“My every need,” and it was amazing how supercilious that rooster could get, Child, “Is provided by Man. Your every need is provided by scrounging around eating disgusting things and going half hungry when times are bad. Now, really, eagle, look at you and look at me. You fly about all day, looking for food, hunting it down, eating it (ugh), building or cleaning your nest, worrying about your eggs, worrying about even finding a mate – worrying and work all day long, every day, for the rest of your life. And then, having done this all to the point of exhaustion, you say that some sort of all-powerful ‘Father’ provides. Ha!”
“I don’t feel exhausted by it; I feel alive, I feel . . .”
Now, Child, Lire was feeling pretty low at this point. The rooster was right on many of the things. He did spend a lot of time hunting, and he was searching for a mate, and he did worry that his eventual progeny would fall prey to the wily egg-thieves of the mountains. He said good-bye to the rooster and sadly flew back to his mountaintop, which did, all of a sudden seem rugged and cruel rather than exhilarating. When he shivered in a rocky crag that night, he thought a little wistfully of the rooster’s snug coop.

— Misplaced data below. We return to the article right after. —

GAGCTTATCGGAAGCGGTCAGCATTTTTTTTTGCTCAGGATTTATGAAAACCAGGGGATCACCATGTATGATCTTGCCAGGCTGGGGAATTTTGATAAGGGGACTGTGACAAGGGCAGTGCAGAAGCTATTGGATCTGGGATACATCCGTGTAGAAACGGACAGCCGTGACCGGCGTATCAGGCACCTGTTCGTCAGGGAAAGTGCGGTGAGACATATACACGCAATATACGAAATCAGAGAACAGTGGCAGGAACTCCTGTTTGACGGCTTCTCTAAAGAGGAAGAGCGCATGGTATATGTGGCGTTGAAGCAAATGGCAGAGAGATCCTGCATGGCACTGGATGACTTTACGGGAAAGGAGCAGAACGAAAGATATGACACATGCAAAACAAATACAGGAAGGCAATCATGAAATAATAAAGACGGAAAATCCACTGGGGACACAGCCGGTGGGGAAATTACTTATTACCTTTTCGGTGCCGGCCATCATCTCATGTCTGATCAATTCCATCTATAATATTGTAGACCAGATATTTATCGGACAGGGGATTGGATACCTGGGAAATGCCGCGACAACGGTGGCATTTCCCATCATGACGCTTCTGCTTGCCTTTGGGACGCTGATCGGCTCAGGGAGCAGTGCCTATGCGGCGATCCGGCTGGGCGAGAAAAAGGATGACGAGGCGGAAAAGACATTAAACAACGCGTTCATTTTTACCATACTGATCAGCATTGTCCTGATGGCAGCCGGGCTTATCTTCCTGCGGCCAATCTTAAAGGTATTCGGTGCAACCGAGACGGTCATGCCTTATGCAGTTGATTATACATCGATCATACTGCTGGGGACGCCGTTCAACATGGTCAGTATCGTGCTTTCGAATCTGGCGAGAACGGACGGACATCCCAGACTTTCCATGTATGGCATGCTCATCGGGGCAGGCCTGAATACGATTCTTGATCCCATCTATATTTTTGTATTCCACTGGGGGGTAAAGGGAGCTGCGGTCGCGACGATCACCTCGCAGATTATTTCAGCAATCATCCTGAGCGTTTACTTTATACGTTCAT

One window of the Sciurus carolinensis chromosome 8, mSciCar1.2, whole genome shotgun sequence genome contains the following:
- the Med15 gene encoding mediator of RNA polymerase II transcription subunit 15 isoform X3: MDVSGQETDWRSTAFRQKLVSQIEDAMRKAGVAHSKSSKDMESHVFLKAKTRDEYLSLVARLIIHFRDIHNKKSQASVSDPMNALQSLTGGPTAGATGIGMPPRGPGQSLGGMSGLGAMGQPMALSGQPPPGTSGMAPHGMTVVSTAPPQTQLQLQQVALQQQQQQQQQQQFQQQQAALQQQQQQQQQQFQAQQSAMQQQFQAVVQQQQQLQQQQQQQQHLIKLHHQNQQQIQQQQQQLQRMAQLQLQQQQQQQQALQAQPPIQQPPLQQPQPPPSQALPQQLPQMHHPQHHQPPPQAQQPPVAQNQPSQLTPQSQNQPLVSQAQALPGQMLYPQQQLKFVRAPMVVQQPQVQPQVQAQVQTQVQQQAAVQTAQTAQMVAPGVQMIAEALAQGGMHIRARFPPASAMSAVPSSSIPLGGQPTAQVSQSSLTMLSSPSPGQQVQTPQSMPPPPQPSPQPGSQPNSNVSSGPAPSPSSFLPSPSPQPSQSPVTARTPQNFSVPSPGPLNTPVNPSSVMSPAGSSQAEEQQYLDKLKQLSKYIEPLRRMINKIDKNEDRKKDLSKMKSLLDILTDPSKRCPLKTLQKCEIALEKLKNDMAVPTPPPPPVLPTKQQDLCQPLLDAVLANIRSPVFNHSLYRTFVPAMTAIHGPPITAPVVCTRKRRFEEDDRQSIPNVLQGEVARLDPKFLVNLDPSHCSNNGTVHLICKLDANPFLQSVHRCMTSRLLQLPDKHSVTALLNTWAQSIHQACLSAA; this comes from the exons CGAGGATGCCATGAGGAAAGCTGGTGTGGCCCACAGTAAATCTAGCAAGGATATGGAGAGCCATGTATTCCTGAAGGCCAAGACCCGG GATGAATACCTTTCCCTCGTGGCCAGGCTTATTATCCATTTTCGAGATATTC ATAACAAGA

Lire did not want to go back to the farm, but he did. He went the next day, and the day after that, and the day after that. With every trip he became more impressed by the rooster’s secure situation and more humbled by his elegant condescension. In his aerie home, Lire would practice walking, trying to perfect the rooster’s barnyard strut.
Child, Lire began to court a young she-eagle named Ara. She was beautiful, proud and fierce, and Lire hungered after her with all his heart. But, Ara was a practical bird. She became more and more frustrated with his trips down the mountain.
“Why you’d ever want to spend your time in the valley, I’ll never understand,” she said once in exasperation, “It smells bad down there.”